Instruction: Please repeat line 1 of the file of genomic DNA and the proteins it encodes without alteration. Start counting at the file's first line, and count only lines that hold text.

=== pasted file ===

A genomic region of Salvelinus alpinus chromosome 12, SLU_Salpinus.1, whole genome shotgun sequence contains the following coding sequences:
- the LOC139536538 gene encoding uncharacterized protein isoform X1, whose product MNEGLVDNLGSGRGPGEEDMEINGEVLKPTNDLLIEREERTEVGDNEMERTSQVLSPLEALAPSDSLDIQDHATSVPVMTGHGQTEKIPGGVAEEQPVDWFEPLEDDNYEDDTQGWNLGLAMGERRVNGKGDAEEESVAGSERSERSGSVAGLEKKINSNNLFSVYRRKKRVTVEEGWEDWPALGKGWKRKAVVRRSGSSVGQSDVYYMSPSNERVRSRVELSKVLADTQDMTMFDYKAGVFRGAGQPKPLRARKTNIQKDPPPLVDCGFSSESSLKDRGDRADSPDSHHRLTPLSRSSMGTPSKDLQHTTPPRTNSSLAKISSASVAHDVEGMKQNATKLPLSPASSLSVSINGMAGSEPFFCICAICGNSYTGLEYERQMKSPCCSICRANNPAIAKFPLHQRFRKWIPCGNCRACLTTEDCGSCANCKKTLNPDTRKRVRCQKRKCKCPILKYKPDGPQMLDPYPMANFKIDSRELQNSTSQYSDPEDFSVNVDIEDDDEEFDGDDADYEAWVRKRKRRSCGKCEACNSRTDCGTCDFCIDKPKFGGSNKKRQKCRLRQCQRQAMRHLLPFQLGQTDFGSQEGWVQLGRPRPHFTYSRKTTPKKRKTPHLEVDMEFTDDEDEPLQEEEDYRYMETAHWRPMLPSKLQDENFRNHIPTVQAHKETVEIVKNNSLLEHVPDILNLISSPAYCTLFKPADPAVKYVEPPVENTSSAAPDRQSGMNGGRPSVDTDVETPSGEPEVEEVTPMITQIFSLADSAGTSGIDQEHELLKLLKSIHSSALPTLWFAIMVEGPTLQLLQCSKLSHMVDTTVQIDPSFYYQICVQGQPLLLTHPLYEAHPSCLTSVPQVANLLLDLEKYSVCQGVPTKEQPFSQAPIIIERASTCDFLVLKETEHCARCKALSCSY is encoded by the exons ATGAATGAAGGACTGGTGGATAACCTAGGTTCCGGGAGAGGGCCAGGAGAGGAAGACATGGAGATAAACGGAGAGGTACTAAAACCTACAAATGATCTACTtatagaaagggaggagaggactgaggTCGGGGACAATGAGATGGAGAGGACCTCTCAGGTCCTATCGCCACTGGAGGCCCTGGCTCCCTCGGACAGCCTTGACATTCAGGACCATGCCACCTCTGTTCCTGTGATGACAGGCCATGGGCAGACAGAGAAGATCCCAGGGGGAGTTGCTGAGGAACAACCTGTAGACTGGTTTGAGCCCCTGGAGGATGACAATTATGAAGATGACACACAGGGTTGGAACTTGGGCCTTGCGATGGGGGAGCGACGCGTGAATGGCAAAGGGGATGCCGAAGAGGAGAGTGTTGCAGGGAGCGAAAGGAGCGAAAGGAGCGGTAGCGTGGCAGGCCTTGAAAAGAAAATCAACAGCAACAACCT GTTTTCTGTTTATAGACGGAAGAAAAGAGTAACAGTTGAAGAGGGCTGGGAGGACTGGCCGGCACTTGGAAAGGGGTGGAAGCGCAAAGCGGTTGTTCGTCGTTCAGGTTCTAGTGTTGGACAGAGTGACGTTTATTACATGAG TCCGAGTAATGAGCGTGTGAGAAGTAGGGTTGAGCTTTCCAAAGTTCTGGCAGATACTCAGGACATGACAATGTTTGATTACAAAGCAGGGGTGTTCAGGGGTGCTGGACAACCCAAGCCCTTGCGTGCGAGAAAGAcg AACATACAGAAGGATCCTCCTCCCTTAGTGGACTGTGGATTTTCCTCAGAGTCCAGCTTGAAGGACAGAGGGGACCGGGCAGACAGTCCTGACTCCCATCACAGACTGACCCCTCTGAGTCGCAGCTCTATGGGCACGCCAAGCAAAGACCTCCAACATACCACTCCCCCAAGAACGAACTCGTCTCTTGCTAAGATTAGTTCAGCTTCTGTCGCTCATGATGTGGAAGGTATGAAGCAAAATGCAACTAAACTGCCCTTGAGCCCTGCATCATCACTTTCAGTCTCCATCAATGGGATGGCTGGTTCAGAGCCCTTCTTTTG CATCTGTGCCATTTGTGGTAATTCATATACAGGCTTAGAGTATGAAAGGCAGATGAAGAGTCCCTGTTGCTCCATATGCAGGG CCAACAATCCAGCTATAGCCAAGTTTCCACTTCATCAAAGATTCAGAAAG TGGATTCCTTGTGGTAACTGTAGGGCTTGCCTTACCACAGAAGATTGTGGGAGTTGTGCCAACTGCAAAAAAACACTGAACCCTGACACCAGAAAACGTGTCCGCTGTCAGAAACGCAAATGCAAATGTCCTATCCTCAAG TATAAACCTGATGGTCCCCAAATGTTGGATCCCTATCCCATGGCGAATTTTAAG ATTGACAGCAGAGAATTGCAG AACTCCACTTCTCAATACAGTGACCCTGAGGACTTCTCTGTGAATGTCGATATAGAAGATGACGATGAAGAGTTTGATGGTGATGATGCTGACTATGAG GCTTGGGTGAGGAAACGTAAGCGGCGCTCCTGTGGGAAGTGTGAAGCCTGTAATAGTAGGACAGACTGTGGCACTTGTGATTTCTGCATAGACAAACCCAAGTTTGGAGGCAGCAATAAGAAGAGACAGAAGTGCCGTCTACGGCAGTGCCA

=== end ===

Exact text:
A genomic region of Salvelinus alpinus chromosome 12, SLU_Salpinus.1, whole genome shotgun sequence contains the following coding sequences: